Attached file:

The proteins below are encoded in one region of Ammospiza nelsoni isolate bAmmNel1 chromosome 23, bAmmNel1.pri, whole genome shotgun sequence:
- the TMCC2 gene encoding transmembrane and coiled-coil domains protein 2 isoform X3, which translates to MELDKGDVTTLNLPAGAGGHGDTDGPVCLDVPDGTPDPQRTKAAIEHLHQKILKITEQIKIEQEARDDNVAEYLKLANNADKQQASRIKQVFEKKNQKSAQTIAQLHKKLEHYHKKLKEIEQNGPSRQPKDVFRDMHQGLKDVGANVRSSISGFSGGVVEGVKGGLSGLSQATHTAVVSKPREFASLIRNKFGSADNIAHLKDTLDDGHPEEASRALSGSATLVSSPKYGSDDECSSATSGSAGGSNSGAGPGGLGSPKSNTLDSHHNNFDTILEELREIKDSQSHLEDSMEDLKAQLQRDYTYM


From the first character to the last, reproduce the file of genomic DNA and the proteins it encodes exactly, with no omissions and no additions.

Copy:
The proteins below are encoded in one region of Ammospiza nelsoni isolate bAmmNel1 chromosome 23, bAmmNel1.pri, whole genome shotgun sequence:
- the TMCC2 gene encoding transmembrane and coiled-coil domains protein 2 isoform X3, which translates to MELDKGDVTTLNLPAGAGGHGDTDGPVCLDVPDGTPDPQRTKAAIEHLHQKILKITEQIKIEQEARDDNVAEYLKLANNADKQQASRIKQVFEKKNQKSAQTIAQLHKKLEHYHKKLKEIEQNGPSRQPKDVFRDMHQGLKDVGANVRSSISGFSGGVVEGVKGGLSGLSQATHTAVVSKPREFASLIRNKFGSADNIAHLKDTLDDGHPEEASRALSGSATLVSSPKYGSDDECSSATSGSAGGSNSGAGPGGLGSPKSNTLDSHHNNFDTILEELREIKDSQSHLEDSMEDLKAQLQRDYTYM